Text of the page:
May’s critics are genuinely hopeless at politics. They can cause a lot of trouble. But they cannot, will not, take responsibility for practical action in government. They appear to believe that there is a Commons majority for their faith-based, crash-out, free-at-last, ourselves-alone Brexit if only they can install a true believer and bring the DUP back onside. The vote confirmed that is not true. The naivety is breathtaking. Such a Tory leader would lose any Brexit bill or confidence vote. Luckily for the Tory party, most MPs proved today they are not so foolish.

In the end, it’s the recklessness over Ireland, an instinct that lies deep in the DNA of part of the Tory party, that is the most frightening piece of foolishness. These fanatics, playing footsie with a DUP clique that puts sectarianism above the wider needs of a Northern Ireland that voted remain, are the direct political descendants, though with half the talent, of people such as Lord Randolph Churchill in the 1890s, FE Smith in the 1910s and Enoch Powell in the 1970s. All of them tried to play the Orange card. All of them did so with awful results for Ireland and Britain alike. As Talleyrand said of the Bourbons, they have learned nothing and forgotten nothing – and they proved it again this week.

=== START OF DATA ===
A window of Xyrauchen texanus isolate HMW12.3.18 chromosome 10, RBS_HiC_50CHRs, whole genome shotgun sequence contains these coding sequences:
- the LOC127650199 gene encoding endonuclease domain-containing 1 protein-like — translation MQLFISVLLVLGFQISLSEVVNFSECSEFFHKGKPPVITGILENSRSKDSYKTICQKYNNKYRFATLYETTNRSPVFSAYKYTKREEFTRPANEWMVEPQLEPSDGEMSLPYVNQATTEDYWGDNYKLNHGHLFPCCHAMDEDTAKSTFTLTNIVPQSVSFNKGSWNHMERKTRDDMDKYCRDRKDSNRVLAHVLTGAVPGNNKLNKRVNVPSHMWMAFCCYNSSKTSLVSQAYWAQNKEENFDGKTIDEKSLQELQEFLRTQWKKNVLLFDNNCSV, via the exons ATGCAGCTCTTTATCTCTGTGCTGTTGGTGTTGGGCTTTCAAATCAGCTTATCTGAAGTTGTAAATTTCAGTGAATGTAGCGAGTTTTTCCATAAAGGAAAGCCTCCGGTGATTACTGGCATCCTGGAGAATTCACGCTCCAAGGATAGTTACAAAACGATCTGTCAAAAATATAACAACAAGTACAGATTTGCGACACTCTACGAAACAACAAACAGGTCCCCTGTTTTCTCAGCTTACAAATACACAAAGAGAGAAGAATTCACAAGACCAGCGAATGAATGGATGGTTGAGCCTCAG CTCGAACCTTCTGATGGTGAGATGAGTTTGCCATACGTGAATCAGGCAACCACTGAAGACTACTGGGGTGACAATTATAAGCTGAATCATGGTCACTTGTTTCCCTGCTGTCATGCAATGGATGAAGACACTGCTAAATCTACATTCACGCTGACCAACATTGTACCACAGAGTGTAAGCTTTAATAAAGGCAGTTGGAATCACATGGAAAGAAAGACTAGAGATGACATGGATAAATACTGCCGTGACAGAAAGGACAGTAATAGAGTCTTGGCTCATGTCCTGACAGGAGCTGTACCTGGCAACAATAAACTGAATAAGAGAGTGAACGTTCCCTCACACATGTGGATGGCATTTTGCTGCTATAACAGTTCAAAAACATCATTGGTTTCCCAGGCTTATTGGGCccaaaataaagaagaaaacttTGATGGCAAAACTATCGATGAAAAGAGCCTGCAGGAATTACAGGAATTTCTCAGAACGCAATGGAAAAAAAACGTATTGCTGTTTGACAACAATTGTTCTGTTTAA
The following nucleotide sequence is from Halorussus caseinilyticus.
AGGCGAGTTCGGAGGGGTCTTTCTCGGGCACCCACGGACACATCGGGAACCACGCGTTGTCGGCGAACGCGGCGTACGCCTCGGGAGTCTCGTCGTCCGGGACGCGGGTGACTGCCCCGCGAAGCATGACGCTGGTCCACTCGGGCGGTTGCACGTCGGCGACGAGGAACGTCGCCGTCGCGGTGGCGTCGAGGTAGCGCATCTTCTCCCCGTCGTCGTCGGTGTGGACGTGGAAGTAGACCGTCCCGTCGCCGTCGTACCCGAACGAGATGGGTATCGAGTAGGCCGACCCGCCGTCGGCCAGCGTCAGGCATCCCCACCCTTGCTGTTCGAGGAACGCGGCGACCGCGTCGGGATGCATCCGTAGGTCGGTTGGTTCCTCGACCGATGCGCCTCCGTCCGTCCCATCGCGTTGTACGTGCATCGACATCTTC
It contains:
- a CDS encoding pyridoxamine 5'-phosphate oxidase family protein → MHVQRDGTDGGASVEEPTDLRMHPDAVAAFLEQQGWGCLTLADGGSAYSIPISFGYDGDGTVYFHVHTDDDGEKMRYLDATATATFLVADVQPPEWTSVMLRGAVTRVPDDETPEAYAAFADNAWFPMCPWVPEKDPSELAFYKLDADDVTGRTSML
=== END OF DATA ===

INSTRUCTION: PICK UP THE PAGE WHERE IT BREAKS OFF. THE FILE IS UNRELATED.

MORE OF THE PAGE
UK  politics  ToryParty  leadership  MayTheresa  TheRight  Brexit  authority  dctagged  dc:creator=KettleMartin  conservatism  nationalism  xenophobia  Thatcherism  neoliberalism  delusion  Ireland 
3 days ago by petej
Did @paulmasonnews just sum up the politics of #Brexit in one sentence? #noconfidencevote